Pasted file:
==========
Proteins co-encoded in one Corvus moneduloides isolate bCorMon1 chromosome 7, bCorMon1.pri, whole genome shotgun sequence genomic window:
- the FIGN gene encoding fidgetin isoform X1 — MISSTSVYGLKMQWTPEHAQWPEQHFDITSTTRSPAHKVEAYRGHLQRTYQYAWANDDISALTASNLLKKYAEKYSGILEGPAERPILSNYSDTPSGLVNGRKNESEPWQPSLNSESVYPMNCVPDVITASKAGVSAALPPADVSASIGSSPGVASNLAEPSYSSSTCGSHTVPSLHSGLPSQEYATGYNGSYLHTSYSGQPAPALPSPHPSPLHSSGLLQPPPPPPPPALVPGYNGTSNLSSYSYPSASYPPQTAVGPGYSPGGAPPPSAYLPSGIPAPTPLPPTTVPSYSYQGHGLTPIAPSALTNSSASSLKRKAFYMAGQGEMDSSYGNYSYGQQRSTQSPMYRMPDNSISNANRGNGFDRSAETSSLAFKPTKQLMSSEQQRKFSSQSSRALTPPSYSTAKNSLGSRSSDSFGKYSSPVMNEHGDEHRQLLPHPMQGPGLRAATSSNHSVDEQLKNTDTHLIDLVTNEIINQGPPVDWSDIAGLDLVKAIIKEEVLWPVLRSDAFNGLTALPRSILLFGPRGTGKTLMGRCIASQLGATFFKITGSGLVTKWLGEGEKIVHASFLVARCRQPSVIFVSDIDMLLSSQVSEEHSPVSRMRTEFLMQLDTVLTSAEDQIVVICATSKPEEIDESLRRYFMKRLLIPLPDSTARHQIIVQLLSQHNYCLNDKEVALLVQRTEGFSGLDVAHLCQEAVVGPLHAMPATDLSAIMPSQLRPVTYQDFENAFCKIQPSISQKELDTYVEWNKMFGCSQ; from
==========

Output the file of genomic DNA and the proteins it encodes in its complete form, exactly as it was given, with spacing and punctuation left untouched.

Proteins co-encoded in one Corvus moneduloides isolate bCorMon1 chromosome 7, bCorMon1.pri, whole genome shotgun sequence genomic window:
- the FIGN gene encoding fidgetin isoform X1 — MISSTSVYGLKMQWTPEHAQWPEQHFDITSTTRSPAHKVEAYRGHLQRTYQYAWANDDISALTASNLLKKYAEKYSGILEGPAERPILSNYSDTPSGLVNGRKNESEPWQPSLNSESVYPMNCVPDVITASKAGVSAALPPADVSASIGSSPGVASNLAEPSYSSSTCGSHTVPSLHSGLPSQEYATGYNGSYLHTSYSGQPAPALPSPHPSPLHSSGLLQPPPPPPPPALVPGYNGTSNLSSYSYPSASYPPQTAVGPGYSPGGAPPPSAYLPSGIPAPTPLPPTTVPSYSYQGHGLTPIAPSALTNSSASSLKRKAFYMAGQGEMDSSYGNYSYGQQRSTQSPMYRMPDNSISNANRGNGFDRSAETSSLAFKPTKQLMSSEQQRKFSSQSSRALTPPSYSTAKNSLGSRSSDSFGKYSSPVMNEHGDEHRQLLPHPMQGPGLRAATSSNHSVDEQLKNTDTHLIDLVTNEIINQGPPVDWSDIAGLDLVKAIIKEEVLWPVLRSDAFNGLTALPRSILLFGPRGTGKTLMGRCIASQLGATFFKITGSGLVTKWLGEGEKIVHASFLVARCRQPSVIFVSDIDMLLSSQVSEEHSPVSRMRTEFLMQLDTVLTSAEDQIVVICATSKPEEIDESLRRYFMKRLLIPLPDSTARHQIIVQLLSQHNYCLNDKEVALLVQRTEGFSGLDVAHLCQEAVVGPLHAMPATDLSAIMPSQLRPVTYQDFENAFCKIQPSISQKELDTYVEWNKMFGCSQ; from